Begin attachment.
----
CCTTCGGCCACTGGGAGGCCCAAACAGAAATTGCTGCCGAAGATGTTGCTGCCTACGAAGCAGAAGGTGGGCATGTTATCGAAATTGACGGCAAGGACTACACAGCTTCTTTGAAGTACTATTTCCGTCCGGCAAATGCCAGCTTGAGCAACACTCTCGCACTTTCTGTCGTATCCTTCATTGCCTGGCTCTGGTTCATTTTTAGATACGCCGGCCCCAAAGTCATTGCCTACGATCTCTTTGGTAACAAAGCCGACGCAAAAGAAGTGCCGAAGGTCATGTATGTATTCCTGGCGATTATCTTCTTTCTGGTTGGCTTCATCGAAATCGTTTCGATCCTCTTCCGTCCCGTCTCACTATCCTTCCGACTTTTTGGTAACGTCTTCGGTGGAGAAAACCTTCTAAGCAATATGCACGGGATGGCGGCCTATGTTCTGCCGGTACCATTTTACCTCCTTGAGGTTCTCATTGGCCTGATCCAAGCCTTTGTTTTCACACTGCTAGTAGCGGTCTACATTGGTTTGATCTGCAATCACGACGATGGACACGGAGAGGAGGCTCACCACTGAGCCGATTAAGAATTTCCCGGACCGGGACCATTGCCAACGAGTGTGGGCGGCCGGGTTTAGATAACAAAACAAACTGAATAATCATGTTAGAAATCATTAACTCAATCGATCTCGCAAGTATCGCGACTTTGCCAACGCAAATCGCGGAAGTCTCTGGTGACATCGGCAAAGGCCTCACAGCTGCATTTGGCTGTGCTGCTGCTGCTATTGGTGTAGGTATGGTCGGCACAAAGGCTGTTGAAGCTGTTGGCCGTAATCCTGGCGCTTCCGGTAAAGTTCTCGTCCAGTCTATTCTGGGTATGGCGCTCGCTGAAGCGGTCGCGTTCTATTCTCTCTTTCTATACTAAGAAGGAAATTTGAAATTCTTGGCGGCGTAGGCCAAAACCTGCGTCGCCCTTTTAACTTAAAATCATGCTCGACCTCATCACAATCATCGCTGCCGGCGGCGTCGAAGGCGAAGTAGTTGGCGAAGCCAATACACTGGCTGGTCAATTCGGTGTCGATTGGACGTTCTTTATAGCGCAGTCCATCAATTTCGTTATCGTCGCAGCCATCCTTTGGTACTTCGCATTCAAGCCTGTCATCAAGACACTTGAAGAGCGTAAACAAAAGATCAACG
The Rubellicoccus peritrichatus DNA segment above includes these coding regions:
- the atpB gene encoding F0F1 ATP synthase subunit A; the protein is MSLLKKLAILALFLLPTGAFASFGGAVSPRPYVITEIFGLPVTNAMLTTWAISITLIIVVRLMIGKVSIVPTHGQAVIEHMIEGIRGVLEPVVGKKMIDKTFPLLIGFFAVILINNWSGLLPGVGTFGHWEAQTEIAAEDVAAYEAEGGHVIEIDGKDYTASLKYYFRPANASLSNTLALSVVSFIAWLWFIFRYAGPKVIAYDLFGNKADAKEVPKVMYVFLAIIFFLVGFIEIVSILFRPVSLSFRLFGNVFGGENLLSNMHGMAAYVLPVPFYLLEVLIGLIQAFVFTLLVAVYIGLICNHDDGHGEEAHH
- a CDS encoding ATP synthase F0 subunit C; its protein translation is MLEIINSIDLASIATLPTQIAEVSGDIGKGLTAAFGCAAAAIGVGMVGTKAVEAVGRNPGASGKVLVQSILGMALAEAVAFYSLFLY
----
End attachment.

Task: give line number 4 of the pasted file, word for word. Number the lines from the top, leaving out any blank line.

- a CDS encoding ATP synthase F0 subunit C; its protein translation is MLEIINSIDLASIATLPTQIAEVSGDIGKGLTAAFGCAAAAIGVGMVGTKAVEAVGRNPGASGKVLVQSILGMALAEAVAFYSLFLY